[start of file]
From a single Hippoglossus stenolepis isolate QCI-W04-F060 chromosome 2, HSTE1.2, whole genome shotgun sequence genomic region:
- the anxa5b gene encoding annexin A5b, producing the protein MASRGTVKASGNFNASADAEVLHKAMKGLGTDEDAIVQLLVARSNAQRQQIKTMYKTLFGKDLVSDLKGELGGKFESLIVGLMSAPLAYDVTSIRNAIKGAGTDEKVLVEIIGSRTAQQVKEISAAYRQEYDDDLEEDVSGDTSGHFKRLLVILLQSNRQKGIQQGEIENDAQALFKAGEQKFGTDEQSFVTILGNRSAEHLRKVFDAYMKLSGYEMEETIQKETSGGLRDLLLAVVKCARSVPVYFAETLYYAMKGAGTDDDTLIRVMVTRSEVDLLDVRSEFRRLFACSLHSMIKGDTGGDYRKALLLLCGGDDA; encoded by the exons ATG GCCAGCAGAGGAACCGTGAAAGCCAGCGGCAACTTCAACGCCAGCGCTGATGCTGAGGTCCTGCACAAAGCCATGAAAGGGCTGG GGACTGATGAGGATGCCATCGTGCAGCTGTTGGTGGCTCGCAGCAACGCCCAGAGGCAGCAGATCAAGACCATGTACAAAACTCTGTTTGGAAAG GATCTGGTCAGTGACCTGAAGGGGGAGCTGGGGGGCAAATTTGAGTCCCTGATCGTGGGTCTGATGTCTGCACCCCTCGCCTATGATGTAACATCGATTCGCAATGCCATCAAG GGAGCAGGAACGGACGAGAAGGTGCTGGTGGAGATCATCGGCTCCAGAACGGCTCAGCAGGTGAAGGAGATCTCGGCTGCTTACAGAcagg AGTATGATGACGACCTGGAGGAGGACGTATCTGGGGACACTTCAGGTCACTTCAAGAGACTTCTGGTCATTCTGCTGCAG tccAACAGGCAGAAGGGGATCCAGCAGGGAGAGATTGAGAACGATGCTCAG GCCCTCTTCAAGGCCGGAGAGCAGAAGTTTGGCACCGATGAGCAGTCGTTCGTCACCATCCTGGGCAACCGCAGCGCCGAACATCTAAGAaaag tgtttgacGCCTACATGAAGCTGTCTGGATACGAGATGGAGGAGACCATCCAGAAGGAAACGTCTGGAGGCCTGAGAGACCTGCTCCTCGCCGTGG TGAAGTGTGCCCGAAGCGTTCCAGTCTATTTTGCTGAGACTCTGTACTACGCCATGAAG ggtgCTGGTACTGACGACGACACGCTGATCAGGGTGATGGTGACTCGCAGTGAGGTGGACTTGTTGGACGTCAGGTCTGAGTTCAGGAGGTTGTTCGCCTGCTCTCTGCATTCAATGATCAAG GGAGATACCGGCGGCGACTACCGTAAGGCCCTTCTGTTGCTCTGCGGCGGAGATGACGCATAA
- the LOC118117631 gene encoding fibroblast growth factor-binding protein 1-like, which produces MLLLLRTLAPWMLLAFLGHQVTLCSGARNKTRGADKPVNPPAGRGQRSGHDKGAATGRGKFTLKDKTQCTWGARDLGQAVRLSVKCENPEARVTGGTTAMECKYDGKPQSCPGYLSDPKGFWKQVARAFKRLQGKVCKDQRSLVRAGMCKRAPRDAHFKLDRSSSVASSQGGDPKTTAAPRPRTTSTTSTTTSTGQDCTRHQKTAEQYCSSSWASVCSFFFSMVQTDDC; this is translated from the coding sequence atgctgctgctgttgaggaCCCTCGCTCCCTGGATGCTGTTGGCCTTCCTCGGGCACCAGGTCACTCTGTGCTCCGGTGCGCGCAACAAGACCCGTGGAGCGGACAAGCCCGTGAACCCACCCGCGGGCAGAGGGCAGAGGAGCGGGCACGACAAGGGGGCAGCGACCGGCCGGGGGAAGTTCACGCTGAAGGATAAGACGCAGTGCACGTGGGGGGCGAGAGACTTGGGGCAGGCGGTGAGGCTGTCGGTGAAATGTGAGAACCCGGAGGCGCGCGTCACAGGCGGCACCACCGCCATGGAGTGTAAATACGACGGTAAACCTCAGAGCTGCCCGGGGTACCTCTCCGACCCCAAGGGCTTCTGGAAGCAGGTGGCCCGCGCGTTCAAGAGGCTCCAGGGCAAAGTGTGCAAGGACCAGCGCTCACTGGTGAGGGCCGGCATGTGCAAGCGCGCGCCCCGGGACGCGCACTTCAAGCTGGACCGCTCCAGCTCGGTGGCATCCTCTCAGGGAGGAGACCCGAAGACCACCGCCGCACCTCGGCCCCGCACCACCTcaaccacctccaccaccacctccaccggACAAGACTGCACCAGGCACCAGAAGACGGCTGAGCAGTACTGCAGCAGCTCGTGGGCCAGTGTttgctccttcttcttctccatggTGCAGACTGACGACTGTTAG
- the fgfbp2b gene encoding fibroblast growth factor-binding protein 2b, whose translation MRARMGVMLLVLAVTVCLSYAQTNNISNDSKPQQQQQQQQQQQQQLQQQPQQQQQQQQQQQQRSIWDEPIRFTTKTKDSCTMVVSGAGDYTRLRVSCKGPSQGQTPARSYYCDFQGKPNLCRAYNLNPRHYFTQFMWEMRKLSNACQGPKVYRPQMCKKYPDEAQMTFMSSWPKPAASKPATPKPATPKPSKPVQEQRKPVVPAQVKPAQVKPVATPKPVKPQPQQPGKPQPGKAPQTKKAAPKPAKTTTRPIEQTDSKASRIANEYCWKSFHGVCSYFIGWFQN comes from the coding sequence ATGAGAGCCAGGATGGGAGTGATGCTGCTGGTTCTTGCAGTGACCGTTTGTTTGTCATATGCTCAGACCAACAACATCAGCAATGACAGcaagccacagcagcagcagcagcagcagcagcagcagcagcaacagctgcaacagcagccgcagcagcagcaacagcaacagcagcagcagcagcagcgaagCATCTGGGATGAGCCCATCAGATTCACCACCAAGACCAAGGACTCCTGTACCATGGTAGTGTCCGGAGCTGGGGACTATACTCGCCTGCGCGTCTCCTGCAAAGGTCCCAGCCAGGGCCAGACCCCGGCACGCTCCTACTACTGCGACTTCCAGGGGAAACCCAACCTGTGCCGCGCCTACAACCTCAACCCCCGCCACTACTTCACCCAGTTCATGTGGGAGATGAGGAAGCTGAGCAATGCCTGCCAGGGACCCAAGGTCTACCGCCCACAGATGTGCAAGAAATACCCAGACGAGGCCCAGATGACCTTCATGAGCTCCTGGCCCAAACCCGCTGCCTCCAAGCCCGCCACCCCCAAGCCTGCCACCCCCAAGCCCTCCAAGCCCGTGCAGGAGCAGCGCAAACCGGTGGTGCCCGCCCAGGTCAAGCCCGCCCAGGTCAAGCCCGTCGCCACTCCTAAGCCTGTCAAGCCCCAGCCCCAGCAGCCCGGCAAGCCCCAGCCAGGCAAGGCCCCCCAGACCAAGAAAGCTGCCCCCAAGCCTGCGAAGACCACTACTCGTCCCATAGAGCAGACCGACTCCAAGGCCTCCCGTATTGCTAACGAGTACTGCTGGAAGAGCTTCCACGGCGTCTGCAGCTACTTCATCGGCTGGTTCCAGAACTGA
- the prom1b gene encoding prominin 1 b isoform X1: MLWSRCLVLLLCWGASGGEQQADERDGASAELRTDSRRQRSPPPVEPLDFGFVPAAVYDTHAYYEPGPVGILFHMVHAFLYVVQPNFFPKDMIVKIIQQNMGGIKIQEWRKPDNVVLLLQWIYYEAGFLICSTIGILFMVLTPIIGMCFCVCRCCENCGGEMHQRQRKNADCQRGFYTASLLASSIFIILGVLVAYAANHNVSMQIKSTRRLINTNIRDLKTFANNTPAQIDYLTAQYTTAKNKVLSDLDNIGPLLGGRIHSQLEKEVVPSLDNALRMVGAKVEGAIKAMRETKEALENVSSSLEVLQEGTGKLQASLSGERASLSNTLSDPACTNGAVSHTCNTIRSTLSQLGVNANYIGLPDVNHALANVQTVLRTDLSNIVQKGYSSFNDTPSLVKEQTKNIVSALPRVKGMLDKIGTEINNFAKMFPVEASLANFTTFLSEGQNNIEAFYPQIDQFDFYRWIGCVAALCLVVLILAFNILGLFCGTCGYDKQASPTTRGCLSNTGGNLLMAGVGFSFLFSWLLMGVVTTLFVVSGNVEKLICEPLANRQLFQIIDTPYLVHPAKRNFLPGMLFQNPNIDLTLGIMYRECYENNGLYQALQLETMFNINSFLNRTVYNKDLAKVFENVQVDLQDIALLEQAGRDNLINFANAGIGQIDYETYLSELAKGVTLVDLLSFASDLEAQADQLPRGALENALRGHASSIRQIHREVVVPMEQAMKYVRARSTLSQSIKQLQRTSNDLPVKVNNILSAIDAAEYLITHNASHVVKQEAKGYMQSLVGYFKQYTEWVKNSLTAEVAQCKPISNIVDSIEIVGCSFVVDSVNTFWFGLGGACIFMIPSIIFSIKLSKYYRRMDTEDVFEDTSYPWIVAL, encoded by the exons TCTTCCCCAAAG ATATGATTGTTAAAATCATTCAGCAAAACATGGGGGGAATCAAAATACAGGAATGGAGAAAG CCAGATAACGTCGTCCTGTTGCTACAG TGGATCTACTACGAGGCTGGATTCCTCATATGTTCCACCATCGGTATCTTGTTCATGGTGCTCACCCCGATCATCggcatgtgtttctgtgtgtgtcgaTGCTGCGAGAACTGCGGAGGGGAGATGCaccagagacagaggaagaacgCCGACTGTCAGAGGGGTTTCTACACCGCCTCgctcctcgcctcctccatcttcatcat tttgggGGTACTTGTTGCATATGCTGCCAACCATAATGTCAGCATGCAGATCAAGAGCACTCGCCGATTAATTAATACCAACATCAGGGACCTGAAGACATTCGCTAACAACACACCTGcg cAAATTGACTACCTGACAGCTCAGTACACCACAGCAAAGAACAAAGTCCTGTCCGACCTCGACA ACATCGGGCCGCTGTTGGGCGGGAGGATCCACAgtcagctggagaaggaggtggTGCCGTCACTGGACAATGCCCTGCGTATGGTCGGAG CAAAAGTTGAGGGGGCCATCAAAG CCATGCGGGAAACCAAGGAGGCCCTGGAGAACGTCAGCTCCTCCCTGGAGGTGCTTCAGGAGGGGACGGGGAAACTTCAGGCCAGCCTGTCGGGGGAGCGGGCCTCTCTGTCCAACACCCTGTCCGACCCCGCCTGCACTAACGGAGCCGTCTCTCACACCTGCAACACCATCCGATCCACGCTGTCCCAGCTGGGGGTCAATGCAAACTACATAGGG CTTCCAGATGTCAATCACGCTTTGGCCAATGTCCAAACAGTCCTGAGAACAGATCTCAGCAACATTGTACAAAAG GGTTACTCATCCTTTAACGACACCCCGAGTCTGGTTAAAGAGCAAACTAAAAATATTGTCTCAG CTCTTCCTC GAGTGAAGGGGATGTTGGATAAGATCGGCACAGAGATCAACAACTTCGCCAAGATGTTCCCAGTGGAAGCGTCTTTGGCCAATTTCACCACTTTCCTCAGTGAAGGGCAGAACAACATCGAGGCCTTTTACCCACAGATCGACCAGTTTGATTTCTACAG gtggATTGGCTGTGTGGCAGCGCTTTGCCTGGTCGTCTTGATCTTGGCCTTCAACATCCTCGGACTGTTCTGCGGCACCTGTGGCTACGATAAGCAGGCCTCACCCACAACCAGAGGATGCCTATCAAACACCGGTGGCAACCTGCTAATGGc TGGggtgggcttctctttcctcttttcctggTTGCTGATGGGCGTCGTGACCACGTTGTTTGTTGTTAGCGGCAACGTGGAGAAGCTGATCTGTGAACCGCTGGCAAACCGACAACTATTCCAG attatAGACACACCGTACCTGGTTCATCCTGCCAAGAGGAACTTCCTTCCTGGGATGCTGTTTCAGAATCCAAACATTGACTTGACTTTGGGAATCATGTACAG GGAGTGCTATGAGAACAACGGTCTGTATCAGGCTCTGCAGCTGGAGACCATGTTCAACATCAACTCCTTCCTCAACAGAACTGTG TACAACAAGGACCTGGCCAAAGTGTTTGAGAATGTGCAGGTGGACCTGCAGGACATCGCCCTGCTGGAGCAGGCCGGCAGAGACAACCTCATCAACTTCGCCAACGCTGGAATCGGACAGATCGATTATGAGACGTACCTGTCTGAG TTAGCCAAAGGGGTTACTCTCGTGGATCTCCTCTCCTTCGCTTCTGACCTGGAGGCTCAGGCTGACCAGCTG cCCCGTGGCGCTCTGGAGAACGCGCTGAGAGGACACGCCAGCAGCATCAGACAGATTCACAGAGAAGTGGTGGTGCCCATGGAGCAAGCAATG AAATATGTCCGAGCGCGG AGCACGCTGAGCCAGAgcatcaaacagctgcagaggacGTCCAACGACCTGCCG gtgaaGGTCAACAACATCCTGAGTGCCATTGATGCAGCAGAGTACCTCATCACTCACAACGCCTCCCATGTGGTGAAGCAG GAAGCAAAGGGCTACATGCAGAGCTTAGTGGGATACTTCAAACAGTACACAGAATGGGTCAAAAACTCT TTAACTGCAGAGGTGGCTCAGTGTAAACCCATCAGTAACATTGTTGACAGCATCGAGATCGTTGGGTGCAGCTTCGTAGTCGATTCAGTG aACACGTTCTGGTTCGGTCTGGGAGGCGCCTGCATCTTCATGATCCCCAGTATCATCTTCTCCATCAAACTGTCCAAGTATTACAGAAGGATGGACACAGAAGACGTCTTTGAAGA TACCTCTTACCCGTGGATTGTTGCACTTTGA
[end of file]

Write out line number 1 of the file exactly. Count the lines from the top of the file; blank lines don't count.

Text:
From a single Hippoglossus stenolepis isolate QCI-W04-F060 chromosome 2, HSTE1.2, whole genome shotgun sequence genomic region: